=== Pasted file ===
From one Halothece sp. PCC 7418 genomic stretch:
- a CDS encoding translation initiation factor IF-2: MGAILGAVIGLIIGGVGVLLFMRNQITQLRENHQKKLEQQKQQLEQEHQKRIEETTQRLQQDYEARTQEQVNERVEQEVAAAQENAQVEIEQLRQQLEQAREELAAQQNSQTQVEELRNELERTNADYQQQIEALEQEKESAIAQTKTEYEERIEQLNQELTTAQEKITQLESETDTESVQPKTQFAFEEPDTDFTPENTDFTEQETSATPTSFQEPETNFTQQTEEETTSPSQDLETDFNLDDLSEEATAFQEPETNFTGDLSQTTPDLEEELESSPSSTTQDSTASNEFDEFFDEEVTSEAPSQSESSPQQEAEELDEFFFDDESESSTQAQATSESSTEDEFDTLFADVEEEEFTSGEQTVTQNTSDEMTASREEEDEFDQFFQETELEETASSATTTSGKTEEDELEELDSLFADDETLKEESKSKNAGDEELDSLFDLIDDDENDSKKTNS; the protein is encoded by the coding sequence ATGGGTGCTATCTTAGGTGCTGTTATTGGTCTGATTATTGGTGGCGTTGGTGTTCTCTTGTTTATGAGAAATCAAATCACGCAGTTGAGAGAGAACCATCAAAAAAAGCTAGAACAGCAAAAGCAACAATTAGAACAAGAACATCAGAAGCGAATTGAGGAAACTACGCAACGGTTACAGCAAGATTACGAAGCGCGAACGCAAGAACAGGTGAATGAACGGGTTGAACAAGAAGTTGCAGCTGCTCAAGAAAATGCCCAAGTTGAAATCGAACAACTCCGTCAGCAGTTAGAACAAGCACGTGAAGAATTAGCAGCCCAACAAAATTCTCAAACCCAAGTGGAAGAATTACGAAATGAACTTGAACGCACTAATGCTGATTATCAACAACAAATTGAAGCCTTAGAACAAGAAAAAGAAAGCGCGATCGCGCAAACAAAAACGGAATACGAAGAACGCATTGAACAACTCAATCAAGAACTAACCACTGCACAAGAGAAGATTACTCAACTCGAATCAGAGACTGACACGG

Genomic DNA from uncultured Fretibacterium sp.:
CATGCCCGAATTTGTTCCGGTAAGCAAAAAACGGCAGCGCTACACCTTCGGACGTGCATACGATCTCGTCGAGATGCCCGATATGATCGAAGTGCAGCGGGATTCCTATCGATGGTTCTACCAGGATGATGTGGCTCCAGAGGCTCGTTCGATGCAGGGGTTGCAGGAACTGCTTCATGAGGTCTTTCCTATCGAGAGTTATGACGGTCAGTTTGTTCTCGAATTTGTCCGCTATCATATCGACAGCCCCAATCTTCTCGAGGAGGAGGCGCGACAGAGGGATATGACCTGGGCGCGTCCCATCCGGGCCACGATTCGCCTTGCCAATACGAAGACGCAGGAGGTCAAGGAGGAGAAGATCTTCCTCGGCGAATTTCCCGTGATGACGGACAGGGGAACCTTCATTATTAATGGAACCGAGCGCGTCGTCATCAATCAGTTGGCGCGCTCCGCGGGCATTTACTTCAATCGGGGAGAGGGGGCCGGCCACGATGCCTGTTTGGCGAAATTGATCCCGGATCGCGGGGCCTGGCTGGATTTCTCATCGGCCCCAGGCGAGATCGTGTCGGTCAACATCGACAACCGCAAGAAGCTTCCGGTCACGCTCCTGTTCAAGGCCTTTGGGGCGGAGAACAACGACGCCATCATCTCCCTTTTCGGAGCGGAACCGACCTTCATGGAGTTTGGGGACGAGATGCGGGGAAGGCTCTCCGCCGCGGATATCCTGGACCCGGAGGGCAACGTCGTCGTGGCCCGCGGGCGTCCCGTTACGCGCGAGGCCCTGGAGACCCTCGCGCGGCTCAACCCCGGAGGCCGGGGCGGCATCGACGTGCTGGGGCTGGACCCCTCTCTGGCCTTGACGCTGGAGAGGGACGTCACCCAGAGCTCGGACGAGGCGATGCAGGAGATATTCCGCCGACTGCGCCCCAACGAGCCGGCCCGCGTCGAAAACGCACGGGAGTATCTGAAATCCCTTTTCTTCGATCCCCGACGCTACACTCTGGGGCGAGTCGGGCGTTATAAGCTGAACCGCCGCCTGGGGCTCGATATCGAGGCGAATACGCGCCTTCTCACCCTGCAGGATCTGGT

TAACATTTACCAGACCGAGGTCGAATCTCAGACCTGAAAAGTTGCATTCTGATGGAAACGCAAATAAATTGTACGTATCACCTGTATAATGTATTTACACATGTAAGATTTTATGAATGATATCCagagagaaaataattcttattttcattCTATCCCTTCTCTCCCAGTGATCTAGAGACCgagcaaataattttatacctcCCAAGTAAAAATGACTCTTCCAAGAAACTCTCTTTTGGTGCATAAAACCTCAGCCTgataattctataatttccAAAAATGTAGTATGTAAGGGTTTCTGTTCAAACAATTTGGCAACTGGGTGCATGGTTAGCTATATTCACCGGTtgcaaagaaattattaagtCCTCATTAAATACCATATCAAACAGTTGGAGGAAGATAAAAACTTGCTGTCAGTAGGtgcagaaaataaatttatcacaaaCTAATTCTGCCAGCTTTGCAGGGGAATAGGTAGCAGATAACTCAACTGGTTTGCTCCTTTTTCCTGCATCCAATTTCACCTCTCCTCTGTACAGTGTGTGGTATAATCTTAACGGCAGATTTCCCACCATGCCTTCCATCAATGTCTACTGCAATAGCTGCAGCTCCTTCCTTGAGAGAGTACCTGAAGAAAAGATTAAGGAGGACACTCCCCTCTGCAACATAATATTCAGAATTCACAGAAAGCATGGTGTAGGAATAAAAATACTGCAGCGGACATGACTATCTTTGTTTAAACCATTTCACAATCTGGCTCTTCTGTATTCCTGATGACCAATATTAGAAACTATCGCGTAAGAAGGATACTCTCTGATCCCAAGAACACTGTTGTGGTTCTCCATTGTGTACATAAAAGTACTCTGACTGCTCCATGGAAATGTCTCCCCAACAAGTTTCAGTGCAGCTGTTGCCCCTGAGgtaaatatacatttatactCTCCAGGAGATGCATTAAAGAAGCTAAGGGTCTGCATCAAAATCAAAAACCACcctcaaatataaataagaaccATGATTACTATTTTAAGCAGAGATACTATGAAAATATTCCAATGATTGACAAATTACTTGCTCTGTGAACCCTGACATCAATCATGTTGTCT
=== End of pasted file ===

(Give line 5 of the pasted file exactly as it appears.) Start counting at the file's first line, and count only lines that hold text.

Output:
TAACATTTACCAGACCGAGGTCGAATCTCAGACCTGAAAAGTTGCATTCTGATGGAAACGCAAATAAATTGTACGTATCACCTGTATAATGTATTTACACATGTAAGATTTTATGAATGATATCCagagagaaaataattcttattttcattCTATCCCTTCTCTCCCAGTGATCTAGAGACCgagcaaataattttatacctcCCAAGTAAAAATGACTCTTCCAAGAAACTCTCTTTTGGTGCATAAAACCTCAGCCTgataattctataatttccAAAAATGTAGTATGTAAGGGTTTCTGTTCAAACAATTTGGCAACTGGGTGCATGGTTAGCTATATTCACCGGTtgcaaagaaattattaagtCCTCATTAAATACCATATCAAACAGTTGGAGGAAGATAAAAACTTGCTGTCAGTAGGtgcagaaaataaatttatcacaaaCTAATTCTGCCAGCTTTGCAGGGGAATAGGTAGCAGATAACTCAACTGGTTTGCTCCTTTTTCCTGCATCCAATTTCACCTCTCCTCTGTACAGTGTGTGGTATAATCTTAACGGCAGATTTCCCACCATGCCTTCCATCAATGTCTACTGCAATAGCTGCAGCTCCTTCCTTGAGAGAGTACCTGAAGAAAAGATTAAGGAGGACACTCCCCTCTGCAACATAATATTCAGAATTCACAGAAAGCATGGTGTAGGAATAAAAATACTGCAGCGGACATGACTATCTTTGTTTAAACCATTTCACAATCTGGCTCTTCTGTATTCCTGATGACCAATATTAGAAACTATCGCGTAAGAAGGATACTCTCTGATCCCAAGAACACTGTTGTGGTTCTCCATTGTGTACATAAAAGTACTCTGACTGCTCCATGGAAATGTCTCCCCAACAAGTTTCAGTGCAGCTGTTGCCCCTGAGgtaaatatacatttatactCTCCAGGAGATGCATTAAAGAAGCTAAGGGTCTGCATCAAAATCAAAAACCACcctcaaatataaataagaaccATGATTACTATTTTAAGCAGAGATACTATGAAAATATTCCAATGATTGACAAATTACTTGCTCTGTGAACCCTGACATCAATCATGTTGTCT